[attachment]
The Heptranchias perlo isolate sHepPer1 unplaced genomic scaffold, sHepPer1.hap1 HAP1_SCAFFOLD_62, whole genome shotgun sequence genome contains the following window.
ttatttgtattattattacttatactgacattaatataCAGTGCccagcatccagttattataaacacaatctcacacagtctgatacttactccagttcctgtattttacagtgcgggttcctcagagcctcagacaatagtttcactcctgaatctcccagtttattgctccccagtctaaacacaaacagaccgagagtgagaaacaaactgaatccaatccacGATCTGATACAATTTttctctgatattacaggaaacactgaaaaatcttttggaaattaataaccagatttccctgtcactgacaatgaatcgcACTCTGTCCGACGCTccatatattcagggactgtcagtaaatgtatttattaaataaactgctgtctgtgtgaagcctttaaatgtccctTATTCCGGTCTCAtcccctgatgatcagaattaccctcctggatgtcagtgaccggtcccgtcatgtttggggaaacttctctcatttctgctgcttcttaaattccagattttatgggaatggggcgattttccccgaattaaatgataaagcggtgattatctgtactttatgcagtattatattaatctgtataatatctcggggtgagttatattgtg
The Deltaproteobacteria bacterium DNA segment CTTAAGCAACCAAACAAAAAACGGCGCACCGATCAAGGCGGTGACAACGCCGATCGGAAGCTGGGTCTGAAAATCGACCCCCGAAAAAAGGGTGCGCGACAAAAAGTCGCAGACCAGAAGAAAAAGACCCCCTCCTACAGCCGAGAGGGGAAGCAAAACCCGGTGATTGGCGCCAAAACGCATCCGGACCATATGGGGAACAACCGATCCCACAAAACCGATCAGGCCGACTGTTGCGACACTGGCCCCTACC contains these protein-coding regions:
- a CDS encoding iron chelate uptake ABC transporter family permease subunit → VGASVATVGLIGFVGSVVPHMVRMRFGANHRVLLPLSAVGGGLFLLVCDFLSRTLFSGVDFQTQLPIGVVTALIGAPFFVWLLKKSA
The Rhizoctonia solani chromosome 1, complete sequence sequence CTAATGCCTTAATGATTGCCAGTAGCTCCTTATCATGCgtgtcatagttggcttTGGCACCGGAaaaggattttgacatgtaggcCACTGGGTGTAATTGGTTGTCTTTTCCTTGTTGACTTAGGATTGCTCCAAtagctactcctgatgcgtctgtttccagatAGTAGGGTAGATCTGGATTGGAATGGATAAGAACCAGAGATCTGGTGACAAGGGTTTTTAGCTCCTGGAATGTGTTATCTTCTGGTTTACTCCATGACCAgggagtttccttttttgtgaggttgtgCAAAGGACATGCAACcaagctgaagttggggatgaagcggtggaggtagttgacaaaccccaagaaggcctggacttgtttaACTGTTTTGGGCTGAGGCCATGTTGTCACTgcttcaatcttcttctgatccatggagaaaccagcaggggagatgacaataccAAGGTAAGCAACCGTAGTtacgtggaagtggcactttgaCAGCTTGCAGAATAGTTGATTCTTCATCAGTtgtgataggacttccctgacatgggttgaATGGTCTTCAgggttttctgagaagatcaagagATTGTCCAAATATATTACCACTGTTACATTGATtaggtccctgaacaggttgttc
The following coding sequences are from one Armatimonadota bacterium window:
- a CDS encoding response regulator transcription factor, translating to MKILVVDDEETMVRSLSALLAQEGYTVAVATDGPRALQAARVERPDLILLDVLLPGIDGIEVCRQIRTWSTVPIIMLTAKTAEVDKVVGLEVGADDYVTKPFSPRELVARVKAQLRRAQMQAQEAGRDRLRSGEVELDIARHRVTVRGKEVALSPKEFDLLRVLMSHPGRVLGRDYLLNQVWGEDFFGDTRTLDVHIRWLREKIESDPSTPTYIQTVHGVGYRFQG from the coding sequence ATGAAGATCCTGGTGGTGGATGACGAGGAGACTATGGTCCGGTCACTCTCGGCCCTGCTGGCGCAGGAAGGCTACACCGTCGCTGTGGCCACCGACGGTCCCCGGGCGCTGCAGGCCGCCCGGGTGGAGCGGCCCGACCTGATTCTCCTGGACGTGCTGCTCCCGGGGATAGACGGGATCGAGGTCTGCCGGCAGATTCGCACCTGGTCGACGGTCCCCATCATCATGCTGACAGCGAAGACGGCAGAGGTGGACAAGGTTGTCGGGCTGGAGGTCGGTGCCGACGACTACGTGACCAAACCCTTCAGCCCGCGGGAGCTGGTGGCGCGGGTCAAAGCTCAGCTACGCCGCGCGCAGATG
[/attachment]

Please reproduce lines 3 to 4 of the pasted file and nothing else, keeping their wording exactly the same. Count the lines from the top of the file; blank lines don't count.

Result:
The Deltaproteobacteria bacterium DNA segment CTTAAGCAACCAAACAAAAAACGGCGCACCGATCAAGGCGGTGACAACGCCGATCGGAAGCTGGGTCTGAAAATCGACCCCCGAAAAAAGGGTGCGCGACAAAAAGTCGCAGACCAGAAGAAAAAGACCCCCTCCTACAGCCGAGAGGGGAAGCAAAACCCGGTGATTGGCGCCAAAACGCATCCGGACCATATGGGGAACAACCGATCCCACAAAACCGATCAGGCCGACTGTTGCGACACTGGCCCCTACC contains these protein-coding regions:
- a CDS encoding iron chelate uptake ABC transporter family permease subunit → VGASVATVGLIGFVGSVVPHMVRMRFGANHRVLLPLSAVGGGLFLLVCDFLSRTLFSGVDFQTQLPIGVVTALIGAPFFVWLLKKSA